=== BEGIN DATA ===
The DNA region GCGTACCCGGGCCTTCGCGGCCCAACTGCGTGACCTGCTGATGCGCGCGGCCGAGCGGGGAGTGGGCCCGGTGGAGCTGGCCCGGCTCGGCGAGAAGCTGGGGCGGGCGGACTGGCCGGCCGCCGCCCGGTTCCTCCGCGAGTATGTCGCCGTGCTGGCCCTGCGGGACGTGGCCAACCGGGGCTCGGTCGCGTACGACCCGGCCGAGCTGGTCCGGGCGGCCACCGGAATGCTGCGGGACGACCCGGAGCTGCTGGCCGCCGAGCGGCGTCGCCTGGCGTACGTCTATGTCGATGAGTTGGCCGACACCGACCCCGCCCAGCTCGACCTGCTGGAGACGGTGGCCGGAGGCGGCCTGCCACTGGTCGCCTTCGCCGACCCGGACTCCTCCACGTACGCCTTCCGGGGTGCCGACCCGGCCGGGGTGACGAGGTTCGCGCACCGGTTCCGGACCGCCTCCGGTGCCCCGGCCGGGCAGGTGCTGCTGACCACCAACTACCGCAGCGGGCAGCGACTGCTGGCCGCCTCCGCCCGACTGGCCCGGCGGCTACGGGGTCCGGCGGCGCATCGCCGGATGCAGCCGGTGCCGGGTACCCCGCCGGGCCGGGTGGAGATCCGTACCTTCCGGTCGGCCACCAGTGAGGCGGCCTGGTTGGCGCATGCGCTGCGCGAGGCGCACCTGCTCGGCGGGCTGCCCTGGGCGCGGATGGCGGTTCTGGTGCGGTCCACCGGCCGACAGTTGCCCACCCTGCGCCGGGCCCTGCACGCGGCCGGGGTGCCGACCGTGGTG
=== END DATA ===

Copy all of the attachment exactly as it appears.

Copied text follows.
The DNA region GCGTACCCGGGCCTTCGCGGCCCAACTGCGTGACCTGCTGATGCGCGCGGCCGAGCGGGGAGTGGGCCCGGTGGAGCTGGCCCGGCTCGGCGAGAAGCTGGGGCGGGCGGACTGGCCGGCCGCCGCCCGGTTCCTCCGCGAGTATGTCGCCGTGCTGGCCCTGCGGGACGTGGCCAACCGGGGCTCGGTCGCGTACGACCCGGCCGAGCTGGTCCGGGCGGCCACCGGAATGCTGCGGGACGACCCGGAGCTGCTGGCCGCCGAGCGGCGTCGCCTGGCGTACGTCTATGTCGATGAGTTGGCCGACACCGACCCCGCCCAGCTCGACCTGCTGGAGACGGTGGCCGGAGGCGGCCTGCCACTGGTCGCCTTCGCCGACCCGGACTCCTCCACGTACGCCTTCCGGGGTGCCGACCCGGCCGGGGTGACGAGGTTCGCGCACCGGTTCCGGACCGCCTCCGGTGCCCCGGCCGGGCAGGTGCTGCTGACCACCAACTACCGCAGCGGGCAGCGACTGCTGGCCGCCTCCGCCCGACTGGCCCGGCGGCTACGGGGTCCGGCGGCGCATCGCCGGATGCAGCCGGTGCCGGGTACCCCGCCGGGCCGGGTGGAGATCCGTACCTTCCGGTCGGCCACCAGTGAGGCGGCCTGGTTGGCGCATGCGCTGCGCGAGGCGCACCTGCTCGGCGGGCTGCCCTGGGCGCGGATGGCGGTTCTGGTGCGGTCCACCGGCCGACAGTTGCCCACCCTGCGCCGGGCCCTGCACGCGGCCGGGGTGCCGACCGTGGTG